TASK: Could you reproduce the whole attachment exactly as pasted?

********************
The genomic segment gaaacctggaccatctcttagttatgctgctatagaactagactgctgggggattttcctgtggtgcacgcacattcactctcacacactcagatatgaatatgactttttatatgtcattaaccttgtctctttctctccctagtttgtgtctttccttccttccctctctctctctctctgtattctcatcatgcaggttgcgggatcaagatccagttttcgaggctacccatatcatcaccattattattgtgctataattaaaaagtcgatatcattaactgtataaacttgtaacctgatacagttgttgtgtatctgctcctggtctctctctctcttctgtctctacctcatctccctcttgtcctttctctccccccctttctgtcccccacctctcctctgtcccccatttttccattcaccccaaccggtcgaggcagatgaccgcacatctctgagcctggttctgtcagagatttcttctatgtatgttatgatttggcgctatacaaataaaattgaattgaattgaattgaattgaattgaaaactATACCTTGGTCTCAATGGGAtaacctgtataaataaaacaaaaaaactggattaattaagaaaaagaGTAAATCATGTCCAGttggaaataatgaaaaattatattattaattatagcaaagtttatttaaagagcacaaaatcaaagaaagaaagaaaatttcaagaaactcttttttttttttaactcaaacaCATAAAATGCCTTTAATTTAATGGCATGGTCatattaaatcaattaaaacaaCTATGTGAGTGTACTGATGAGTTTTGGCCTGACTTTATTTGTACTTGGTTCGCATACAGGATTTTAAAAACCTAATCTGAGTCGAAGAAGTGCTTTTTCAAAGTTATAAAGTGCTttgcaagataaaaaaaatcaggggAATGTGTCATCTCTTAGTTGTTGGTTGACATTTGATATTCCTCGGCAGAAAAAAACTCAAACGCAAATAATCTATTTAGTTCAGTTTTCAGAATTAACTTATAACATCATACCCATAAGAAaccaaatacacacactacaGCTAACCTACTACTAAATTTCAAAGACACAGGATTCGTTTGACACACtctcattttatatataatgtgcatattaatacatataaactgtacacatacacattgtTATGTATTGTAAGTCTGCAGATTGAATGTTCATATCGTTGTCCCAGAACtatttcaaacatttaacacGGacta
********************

The genomic segment gaaacctggaccatctcttagttatgctgctatagaactagactgctgggggattttcctgtggtgcacgcacattcactctcacacactcagatatgaatatgactttttatatgtcattaaccttgtctctttctctccctagtttgtgtctttccttccttccctctctctctctctctgtattctcatcatgcaggttgcgggatcaagatccagttttcgaggctacccatatcatcaccattattattgtgctataattaaaaagtcgatatcattaactgtataaacttgtaacctgatacagttgttgtgtatctgctcctggtctctctctctcttctgtctctacctcatctccctcttgtcctttctctccccccctttctgtcccccacctctcctctgtcccccatttttccattcaccccaaccggtcgaggcagatgaccgcacatctctgagcctggttctgtcagagatttcttctatgtatgttatgatttggcgctatacaaataaaattgaattgaattgaattgaattgaattgaaaactATACCTTGGTCTCAATGGGAtaacctgtataaataaaacaaaaaaactggattaattaagaaaaagaGTAAATCATGTCCAGttggaaataatgaaaaattatattattaattatagcaaagtttatttaaagagcacaaaatcaaagaaagaaagaaaatttcaagaaactcttttttttttttaactcaaacaCATAAAATGCCTTTAATTTAATGGCATGGTCatattaaatcaattaaaacaaCTATGTGAGTGTACTGATGAGTTTTGGCCTGACTTTATTTGTACTTGGTTCGCATACAGGATTTTAAAAACCTAATCTGAGTCGAAGAAGTGCTTTTTCAAAGTTATAAAGTGCTttgcaagataaaaaaaatcaggggAATGTGTCATCTCTTAGTTGTTGGTTGACATTTGATATTCCTCGGCAGAAAAAAACTCAAACGCAAATAATCTATTTAGTTCAGTTTTCAGAATTAACTTATAACATCATACCCATAAGAAaccaaatacacacactacaGCTAACCTACTACTAAATTTCAAAGACACAGGATTCGTTTGACACACtctcattttatatataatgtgcatattaatacatataaactgtacacatacacattgtTATGTATTGTAAGTCTGCAGATTGAATGTTCATATCGTTGTCCCAGAACtatttcaaacatttaacacGGacta